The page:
What is the equation for American education?
At the dawn of the 20th century the equation for American education was 1 x 1 = 1.
The first factor—“1”—represents teaching and learning. The role of the teacher was the keeper and disseminator of all knowledge. The teacher would stand at the front of the room, largely lecturing or talking at the students. The students were mainly passive, seen as vessels to be filled by the expert teacher. Students sitting in rows listened, took notes, and focused on memorizing the information the teacher told them so that they could take the test to determine their letter grade (A, B, C, D, F). (more…)
You have to make 10 decisions before lunch, then after lunch you have 15 more to make before dinner.
Have you been there?
Educators frequently experience decision fatigue. There are literally hundreds of decisions that are made during a week, and decision fatigue is a real thing. (more…)
For many years, high schools in West Virginia followed a traditional path to graduation. Basic core classes and electives were offered in a face-to-face setting, with the students sitting in rows of chairs facing the teacher at the front of the room. However, it became clear that new ideas and innovative tools were needed to embrace the future of education. Over time, we cast a wide net by dramatically expanding virtual learning opportunities for students at our small high school. (more…)
Since 2013, I’ve served as the assistant principal at Milford Junior/Senior High School and have grown as an educational leader through graduate studies and countless professional development opportunities. Each time I think about school leadership, I find myself going back to the seven principles of outstanding leadership that Pat Williams, the senior vice president of the Orlando Magic, shared in his book, Leadership Excellence. Those principles are vision, communication, people skills, character, competence, boldness, and a servant’s heart. What strikes me is that the very first topic he addresses is “vision.” (more…)
June is a time of year when educators naturally tend to reflect on their practice and plan for their future. As school leaders, we take a deep breath as we contemplate the successes and challenges of the previous year, and then we begin formulating goals and plans for next year’s work. I would like to challenge you to add one more layer to your reflection and planning: How did you tell the story of your school’s successes last year, and how can you play an active role in reclaiming the narrative around public education? (more…)
We have barely completed one school year before we are planning for the next. Like other schools across the country, Midway High School in Waco, TX, is planning for back-to-school professional development in August and deciding on the goals and initiatives that will drive the next school year. Our focus tends to be on whatwill be delivered to teachers to enhance our school culture, curriculum, and instructional practices. But, what about howwe train our teachers? What elements make professional development effective and impactful? (more…)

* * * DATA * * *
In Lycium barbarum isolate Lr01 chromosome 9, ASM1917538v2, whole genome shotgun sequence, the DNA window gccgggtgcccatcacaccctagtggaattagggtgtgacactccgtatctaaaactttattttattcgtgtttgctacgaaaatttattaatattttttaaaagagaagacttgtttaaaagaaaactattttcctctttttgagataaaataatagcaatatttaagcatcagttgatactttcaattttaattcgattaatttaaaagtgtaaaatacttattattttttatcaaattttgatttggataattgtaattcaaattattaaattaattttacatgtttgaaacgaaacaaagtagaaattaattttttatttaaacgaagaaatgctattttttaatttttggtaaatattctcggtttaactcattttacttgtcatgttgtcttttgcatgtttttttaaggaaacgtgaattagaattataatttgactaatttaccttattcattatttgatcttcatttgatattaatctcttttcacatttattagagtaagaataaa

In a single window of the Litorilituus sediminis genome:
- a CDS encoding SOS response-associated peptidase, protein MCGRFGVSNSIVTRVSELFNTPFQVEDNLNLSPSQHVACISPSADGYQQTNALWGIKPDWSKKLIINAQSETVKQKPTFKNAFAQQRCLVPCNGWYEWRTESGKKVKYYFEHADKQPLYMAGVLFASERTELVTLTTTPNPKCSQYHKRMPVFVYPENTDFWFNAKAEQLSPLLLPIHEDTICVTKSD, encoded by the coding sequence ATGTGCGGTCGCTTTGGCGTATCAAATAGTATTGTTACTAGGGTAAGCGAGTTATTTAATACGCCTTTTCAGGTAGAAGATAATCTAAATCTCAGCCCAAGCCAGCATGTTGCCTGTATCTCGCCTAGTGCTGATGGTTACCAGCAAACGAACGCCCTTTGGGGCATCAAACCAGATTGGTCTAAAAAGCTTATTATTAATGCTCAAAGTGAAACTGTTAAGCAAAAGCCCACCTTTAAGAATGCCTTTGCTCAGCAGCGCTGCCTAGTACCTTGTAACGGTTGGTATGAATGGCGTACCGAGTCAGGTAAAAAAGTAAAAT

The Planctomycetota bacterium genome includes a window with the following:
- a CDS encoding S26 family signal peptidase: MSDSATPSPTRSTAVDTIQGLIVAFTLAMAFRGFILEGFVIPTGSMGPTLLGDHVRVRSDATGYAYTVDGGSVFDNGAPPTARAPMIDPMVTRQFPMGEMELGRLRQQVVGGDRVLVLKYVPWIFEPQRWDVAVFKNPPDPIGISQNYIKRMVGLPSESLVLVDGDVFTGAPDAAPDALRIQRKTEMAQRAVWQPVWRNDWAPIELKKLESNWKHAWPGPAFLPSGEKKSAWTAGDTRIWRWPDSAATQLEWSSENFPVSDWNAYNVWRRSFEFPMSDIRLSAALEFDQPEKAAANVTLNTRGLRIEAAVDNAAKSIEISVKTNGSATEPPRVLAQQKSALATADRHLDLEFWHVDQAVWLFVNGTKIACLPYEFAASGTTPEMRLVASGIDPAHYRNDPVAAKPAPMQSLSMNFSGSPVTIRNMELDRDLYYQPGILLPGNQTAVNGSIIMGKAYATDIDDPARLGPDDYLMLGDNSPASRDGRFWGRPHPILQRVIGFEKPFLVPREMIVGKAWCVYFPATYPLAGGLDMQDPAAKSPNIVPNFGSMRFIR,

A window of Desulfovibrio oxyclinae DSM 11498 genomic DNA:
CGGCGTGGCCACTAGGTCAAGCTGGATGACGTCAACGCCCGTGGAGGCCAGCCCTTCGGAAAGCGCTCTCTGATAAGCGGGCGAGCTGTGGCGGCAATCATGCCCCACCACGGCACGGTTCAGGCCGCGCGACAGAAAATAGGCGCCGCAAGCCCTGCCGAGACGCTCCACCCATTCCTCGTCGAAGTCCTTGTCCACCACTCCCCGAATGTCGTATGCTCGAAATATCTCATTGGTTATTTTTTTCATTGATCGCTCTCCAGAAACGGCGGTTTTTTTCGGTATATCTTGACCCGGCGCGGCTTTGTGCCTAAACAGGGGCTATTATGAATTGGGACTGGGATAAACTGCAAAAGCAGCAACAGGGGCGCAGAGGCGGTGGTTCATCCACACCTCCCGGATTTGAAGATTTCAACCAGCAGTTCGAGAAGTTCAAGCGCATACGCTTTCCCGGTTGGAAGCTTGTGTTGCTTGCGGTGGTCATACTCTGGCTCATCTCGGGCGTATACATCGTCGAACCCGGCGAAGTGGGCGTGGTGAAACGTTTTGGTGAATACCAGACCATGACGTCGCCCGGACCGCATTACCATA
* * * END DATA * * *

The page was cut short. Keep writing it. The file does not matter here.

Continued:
If there is one thing many of us can agree upon, it is that being evaluated is a stressful and anxiety-filled experience. Knowing the person observing you is watching your every move, listening to your every word, and seeing how the students respond to your teaching can make even the most distinguished teacher tense up with nervousness. It is hard not to respond with anxiety and stress when the process for teacher evaluations is set up in a way that makes teachers feel like they are being judged more than supported. (more…)
Thanks to our incredible staff and administrative team, I am fortunate to work at a school that has very few discipline problems. Because of this, I am able to focus on classroom instruction, assessments, and professional development. I pride myself on being a strong instructional leader, and one of my main goals is to help all students, regardless of their background, experience academic success. How can school leaders ensure academic success for all of their students? At Sixth Ward Middle School in Thibodaux, LA, we have made great strides in reaching this goal through a laser focus on three important factors: (more…)
Each day, millions of students arrive at school carrying the burdens of trauma. The statistics regarding childhood trauma in our country are staggering: data from the 2016 National Survey of Children’s Health indicate that over half of U.S. children between the ages of 12 and 17 have experienced at least one adverse childhood experience (ACE) and nearly 30 percent have experienced two or more. ACEs such as abuse, neglect, loss of a parent, and exposure to violence have been linked to a range of negative outcomes relating to health, behavior, and life potential. (more…)
Schools often have very defined leadership structures, most likely a principal and assistant principal, that make decisions and ensure the good order of the school. But each teacher is also a leader within their own classroom, and many teachers often display leadership qualities that can and should extend outside of the classroom. How can school leaders cultivate leadership and inspire others to use those qualities to push the whole school toward continual improvement? (more…)